Being ‘in communion’

In the last post I referred to King Aldfrith and Adomnan of Iona not being “in communion” and it occurred to me that not everyone may know that this short for a specific ecclesiastical meaning. I think at this point in the early medieval period, churches were either in communion or out of communion. Today there are recognitions of partial communion that I doubt existed then. To be in full communion means to recognize unity as one church, literally that they can share communion or a eucharistic celebration. Churches in full communion recognize the sacraments of the other as being valid. To be out of communion, as Iona and some churches in Ireland and Britain were with Romr in the seventh century, means that neither recognized the sacraments of the other. So we hear in the southwest that Welsh monks would eat at the same table with English monks. Sharing a meal, breaking bread, has common symbolism with the eucharist so we really shouldn’t be surprised that they would not eat together. Likewise other sacraments would have to be repeated when a church joined Rome. Scholars today tend to play this down because it seems impractical to rebaptize everyone but that is no more impractical than it was to batize them all on the first place. The authority on display would have made it more than worthwhile.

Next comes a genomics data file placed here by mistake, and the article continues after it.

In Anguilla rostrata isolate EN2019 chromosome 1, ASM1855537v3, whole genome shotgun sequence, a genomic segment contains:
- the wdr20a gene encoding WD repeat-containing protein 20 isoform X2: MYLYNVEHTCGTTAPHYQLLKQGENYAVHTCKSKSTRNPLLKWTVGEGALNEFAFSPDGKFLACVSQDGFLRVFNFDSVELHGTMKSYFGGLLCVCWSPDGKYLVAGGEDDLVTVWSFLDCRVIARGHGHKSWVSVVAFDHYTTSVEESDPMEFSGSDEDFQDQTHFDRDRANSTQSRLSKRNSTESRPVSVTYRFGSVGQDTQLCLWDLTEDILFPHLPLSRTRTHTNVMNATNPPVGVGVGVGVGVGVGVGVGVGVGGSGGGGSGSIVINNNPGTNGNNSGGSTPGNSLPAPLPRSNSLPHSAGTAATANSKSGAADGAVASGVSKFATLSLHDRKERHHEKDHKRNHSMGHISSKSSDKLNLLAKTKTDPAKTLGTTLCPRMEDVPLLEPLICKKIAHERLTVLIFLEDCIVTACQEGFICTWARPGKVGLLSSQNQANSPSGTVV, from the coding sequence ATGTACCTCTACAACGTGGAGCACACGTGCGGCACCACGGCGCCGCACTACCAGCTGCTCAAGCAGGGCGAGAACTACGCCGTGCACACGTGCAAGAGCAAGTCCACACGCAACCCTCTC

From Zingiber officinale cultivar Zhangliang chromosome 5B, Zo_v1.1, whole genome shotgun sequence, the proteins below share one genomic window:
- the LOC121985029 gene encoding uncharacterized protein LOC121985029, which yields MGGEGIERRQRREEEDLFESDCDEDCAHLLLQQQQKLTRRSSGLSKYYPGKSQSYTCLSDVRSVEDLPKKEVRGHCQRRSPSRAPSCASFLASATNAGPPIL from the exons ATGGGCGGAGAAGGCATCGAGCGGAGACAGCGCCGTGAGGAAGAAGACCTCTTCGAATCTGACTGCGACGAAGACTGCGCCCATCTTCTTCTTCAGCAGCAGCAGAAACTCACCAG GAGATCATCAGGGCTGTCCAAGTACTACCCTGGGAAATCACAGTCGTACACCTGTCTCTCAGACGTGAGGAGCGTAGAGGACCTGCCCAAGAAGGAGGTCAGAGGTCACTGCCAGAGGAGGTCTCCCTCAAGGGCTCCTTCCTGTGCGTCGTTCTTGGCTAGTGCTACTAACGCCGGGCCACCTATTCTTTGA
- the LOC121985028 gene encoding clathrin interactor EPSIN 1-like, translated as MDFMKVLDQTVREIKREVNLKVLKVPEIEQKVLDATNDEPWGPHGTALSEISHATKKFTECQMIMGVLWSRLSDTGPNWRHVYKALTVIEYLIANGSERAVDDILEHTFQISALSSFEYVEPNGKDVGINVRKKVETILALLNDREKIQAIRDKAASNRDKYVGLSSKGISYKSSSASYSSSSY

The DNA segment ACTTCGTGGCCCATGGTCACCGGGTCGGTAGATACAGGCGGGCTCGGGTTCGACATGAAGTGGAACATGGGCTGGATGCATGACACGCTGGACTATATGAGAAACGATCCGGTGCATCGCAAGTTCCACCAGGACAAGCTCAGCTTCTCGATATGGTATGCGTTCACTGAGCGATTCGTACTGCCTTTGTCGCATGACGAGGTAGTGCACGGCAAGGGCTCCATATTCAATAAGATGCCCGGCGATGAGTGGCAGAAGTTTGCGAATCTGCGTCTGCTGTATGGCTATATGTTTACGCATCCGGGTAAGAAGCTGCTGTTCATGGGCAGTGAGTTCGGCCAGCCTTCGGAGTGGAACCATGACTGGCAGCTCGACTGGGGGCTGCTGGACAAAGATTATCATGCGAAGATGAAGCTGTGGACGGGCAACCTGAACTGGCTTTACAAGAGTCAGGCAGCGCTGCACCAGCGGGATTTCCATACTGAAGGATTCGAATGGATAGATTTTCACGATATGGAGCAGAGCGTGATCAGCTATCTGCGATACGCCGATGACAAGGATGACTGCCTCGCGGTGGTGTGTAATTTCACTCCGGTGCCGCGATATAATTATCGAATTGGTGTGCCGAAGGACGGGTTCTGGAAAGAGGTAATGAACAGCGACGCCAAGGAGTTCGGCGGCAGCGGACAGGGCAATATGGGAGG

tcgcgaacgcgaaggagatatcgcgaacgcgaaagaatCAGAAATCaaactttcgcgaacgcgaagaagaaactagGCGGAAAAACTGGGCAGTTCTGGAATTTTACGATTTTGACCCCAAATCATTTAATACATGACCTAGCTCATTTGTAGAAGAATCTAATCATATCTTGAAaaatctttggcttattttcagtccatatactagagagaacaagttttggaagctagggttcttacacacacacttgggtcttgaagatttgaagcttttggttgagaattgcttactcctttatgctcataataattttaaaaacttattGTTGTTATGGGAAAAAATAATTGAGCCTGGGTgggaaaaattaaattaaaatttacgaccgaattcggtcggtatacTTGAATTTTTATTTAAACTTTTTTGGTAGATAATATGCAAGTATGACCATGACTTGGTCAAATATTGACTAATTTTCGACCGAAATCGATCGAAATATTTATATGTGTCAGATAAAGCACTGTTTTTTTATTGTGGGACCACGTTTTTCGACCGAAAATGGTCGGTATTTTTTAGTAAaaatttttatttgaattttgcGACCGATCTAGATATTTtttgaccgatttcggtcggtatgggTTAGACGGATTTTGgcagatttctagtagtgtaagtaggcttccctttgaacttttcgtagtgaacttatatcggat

Advertisements

2 comments on “Being ‘in communion’

  1. kim says:

    “To be out of communion, as Iona and some churches in Ireland and Britain were with Rom[e] in the seventh century, means that neither recognized the sacraments of the other.”
    “Likewise other sacraments would have to be repeated when a church joined Rome. Scholars today tend to play this down because it seems impractical to rebaptize everyone but that is no more impractical than it was to ba[p]tize them all on the first place.”

    Really?
    Could you please provide some citations for these points? They are highly controversial.
    Double baptism was a heresy in late antiquity/early medieval church. See ‘Controversy, Donatist’.
    Irish and British Christians rebaptised when their churches ‘joined Rome’? denied sacraments at churches in Rome? where? when? Sources, please.
    I very much doubt any Irish or British (except possibly Pelagius and his cohort) were denied sacraments in Rome or rebaptised anywhere. Some Insular ‘sacraments’ were considered dodgy or suspect in Rome, such as some ordinations and the credentials of some bishops, but that is a very different matter from denying sacraments or, heaven forbid, rebaptising anyone.

  2. Michelle says:

    On baptism it is implied in Bede’s History. You have to look for clues scattered throughout seventh century and earlier sources.

Comments are closed.